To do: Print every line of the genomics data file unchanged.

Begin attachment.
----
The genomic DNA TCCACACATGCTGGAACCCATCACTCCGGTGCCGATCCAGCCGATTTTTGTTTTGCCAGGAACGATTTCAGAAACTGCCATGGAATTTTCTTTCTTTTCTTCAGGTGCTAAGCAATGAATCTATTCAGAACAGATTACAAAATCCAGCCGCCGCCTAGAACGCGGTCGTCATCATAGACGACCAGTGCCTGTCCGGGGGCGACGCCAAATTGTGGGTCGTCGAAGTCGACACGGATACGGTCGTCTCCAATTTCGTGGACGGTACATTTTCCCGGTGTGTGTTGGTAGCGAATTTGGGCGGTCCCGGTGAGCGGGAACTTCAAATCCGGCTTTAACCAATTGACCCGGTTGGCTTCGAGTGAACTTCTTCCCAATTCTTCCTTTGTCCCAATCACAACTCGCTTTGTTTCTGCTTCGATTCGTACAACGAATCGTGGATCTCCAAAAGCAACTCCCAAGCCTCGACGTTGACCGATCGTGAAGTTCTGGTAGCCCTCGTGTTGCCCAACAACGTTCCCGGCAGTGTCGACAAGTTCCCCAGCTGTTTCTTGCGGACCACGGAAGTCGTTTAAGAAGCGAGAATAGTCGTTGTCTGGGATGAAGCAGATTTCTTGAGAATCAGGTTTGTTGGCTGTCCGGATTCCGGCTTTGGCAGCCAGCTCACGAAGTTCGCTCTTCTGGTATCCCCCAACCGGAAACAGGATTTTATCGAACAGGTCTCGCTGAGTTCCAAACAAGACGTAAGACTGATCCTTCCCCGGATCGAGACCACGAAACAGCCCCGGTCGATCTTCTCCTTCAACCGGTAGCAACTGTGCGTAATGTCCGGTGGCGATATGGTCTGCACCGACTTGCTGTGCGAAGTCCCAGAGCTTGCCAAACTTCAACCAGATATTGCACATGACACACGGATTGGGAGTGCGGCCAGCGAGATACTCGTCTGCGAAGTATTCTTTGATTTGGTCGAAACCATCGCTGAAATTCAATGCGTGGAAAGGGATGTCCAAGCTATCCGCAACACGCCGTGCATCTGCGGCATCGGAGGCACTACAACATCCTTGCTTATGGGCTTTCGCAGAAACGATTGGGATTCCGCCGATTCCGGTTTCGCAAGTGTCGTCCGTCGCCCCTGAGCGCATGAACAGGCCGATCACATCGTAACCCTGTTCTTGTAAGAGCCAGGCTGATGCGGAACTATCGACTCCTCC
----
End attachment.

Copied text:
The genomic DNA TCCACACATGCTGGAACCCATCACTCCGGTGCCGATCCAGCCGATTTTTGTTTTGCCAGGAACGATTTCAGAAACTGCCATGGAATTTTCTTTCTTTTCTTCAGGTGCTAAGCAATGAATCTATTCAGAACAGATTACAAAATCCAGCCGCCGCCTAGAACGCGGTCGTCATCATAGACGACCAGTGCCTGTCCGGGGGCGACGCCAAATTGTGGGTCGTCGAAGTCGACACGGATACGGTCGTCTCCAATTTCGTGGACGGTACATTTTCCCGGTGTGTGTTGGTAGCGAATTTGGGCGGTCCCGGTGAGCGGGAACTTCAAATCCGGCTTTAACCAATTGACCCGGTTGGCTTCGAGTGAACTTCTTCCCAATTCTTCCTTTGTCCCAATCACAACTCGCTTTGTTTCTGCTTCGATTCGTACAACGAATCGTGGATCTCCAAAAGCAACTCCCAAGCCTCGACGTTGACCGATCGTGAAGTTCTGGTAGCCCTCGTGTTGCCCAACAACGTTCCCGGCAGTGTCGACAAGTTCCCCAGCTGTTTCTTGCGGACCACGGAAGTCGTTTAAGAAGCGAGAATAGTCGTTGTCTGGGATGAAGCAGATTTCTTGAGAATCAGGTTTGTTGGCTGTCCGGATTCCGGCTTTGGCAGCCAGCTCACGAAGTTCGCTCTTCTGGTATCCCCCAACCGGAAACAGGATTTTATCGAACAGGTCTCGCTGAGTTCCAAACAAGACGTAAGACTGATCCTTCCCCGGATCGAGACCACGAAACAGCCCCGGTCGATCTTCTCCTTCAACCGGTAGCAACTGTGCGTAATGTCCGGTGGCGATATGGTCTGCACCGACTTGCTGTGCGAAGTCCCAGAGCTTGCCAAACTTCAACCAGATATTGCACATGACACACGGATTGGGAGTGCGGCCAGCGAGATACTCGTCTGCGAAGTATTCTTTGATTTGGTCGAAACCATCGCTGAAATTCAATGCGTGGAAAGGGATGTCCAAGCTATCCGCAACACGCCGTGCATCTGCGGCATCGGAGGCACTACAACATCCTTGCTTATGGGCTTTCGCAGAAACGATTGGGATTCCGCCGATTCCGGTTTCGCAAGTGTCGTCCGTCGCCCCTGAGCGCATGAACAGGCCGATCACATCGTAACCCTGTTCTTGTAAGAGCCAGGCTGATGCGGAACTATCGACTCCTCC